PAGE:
Cover: Measuring Subjective Probabilities

Measuring Subjective Probabilities

The Effect of Response Mode on the Use of Focal Responses, Validity, and Respondents' Evaluations

Published in: Risk Analysis (2018). doi:10.1111/risa.13138

Posted on Sep 5, 2018

by Wandi Bruine de Bruin, Katherine Grace Carman

Subjective probabilities are central to risk assessment, decision making, and risk communication efforts. Surveys measuring probability judgments have traditionally used open-ended response modes, asking participants to generate a response between 0% and 100%. A typical finding is the seemingly excessive use of 50%, perhaps as an expression of "I don't know." In an online survey with a nationally representative sample of the Dutch population, we examined the effect of response modes on the use of 50% and other focal responses, predictive validity, and respondents' survey evaluations. Respondents assessed the probability of dying, getting the flu, and experiencing other health-related events. They were randomly assigned to a traditional open-ended response mode, a visual linear scale ranging from 0% to 100%, or a version of that visual linear scale on which a magnifier emerged after clicking on it. We found that, compared to the open-ended response mode, the visual linear and magnifier scale each reduced the use of 50%, 0%, and 100% responses, especially among respondents with low numeracy. Responses given with each response mode were valid, in terms of significant correlations with health behavior and outcomes. Where differences emerged, the visual scales seemed to have slightly better validity than the open-ended response mode. Both high-numerate and low-numerate respondents' evaluations of the surveys were highest for the visual linear scale. Our results have implications for subjective probability elicitation and survey design.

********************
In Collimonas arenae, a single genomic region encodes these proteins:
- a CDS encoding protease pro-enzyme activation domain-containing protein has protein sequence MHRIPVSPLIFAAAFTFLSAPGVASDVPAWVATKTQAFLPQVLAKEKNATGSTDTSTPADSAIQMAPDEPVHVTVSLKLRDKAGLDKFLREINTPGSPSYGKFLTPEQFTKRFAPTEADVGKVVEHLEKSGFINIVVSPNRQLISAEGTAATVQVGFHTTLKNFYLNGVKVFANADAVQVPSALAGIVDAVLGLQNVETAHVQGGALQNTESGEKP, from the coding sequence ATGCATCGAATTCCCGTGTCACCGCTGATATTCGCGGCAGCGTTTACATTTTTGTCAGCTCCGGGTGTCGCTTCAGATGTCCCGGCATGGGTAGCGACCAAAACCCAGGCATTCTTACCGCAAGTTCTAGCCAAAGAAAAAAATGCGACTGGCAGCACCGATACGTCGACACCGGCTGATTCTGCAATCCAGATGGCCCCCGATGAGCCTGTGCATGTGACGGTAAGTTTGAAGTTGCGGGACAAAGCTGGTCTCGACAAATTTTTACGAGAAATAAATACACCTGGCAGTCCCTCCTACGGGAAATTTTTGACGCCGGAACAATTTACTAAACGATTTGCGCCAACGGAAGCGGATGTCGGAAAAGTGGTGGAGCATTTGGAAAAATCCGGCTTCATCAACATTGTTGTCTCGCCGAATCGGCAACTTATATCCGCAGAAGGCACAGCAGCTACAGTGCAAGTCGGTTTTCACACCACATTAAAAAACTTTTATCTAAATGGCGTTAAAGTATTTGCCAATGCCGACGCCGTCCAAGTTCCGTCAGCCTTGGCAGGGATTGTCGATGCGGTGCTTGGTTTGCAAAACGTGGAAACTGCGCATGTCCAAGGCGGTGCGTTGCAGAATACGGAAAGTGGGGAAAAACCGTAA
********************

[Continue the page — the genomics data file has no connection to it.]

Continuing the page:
This report is part of the RAND external publication series. Many RAND studies are published in peer-reviewed scholarly journals, as chapters in commercial books, or as documents published by other organizations.

RAND is a nonprofit institution that helps improve policy and decisionmaking through research and analysis. RAND's publications do not necessarily reflect the opinions of its research clients and sponsors.